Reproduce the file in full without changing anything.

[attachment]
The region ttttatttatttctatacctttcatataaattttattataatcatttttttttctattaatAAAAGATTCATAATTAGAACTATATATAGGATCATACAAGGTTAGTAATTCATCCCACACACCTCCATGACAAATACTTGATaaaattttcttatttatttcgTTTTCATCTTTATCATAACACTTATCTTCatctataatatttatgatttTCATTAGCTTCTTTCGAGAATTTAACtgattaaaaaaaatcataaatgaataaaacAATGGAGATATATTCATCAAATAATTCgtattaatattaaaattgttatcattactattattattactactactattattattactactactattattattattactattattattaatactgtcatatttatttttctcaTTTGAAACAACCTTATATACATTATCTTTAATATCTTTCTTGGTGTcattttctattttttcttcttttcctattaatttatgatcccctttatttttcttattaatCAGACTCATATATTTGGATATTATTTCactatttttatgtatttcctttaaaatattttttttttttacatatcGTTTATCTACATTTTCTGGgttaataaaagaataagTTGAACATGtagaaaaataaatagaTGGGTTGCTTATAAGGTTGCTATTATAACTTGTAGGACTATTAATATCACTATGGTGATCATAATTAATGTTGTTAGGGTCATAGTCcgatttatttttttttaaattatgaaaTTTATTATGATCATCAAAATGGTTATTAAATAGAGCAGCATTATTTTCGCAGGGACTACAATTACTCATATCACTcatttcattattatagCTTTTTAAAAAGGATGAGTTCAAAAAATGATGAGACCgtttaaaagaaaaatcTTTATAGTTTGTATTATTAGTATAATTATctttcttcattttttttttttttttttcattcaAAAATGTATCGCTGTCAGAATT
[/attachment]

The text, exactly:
The region ttttatttatttctatacctttcatataaattttattataatcatttttttttctattaatAAAAGATTCATAATTAGAACTATATATAGGATCATACAAGGTTAGTAATTCATCCCACACACCTCCATGACAAATACTTGATaaaattttcttatttatttcgTTTTCATCTTTATCATAACACTTATCTTCatctataatatttatgatttTCATTAGCTTCTTTCGAGAATTTAACtgattaaaaaaaatcataaatgaataaaacAATGGAGATATATTCATCAAATAATTCgtattaatattaaaattgttatcattactattattattactactactattattattactactactattattattattactattattattaatactgtcatatttatttttctcaTTTGAAACAACCTTATATACATTATCTTTAATATCTTTCTTGGTGTcattttctattttttcttcttttcctattaatttatgatcccctttatttttcttattaatCAGACTCATATATTTGGATATTATTTCactatttttatgtatttcctttaaaatattttttttttttacatatcGTTTATCTACATTTTCTGGgttaataaaagaataagTTGAACATGtagaaaaataaatagaTGGGTTGCTTATAAGGTTGCTATTATAACTTGTAGGACTATTAATATCACTATGGTGATCATAATTAATGTTGTTAGGGTCATAGTCcgatttatttttttttaaattatgaaaTTTATTATGATCATCAAAATGGTTATTAAATAGAGCAGCATTATTTTCGCAGGGACTACAATTACTCATATCACTcatttcattattatagCTTTTTAAAAAGGATGAGTTCAAAAAATGATGAGACCgtttaaaagaaaaatcTTTATAGTTTGTATTATTAGTATAATTATctttcttcattttttttttttttttttcattcaAAAATGTATCGCTGTCAGAATT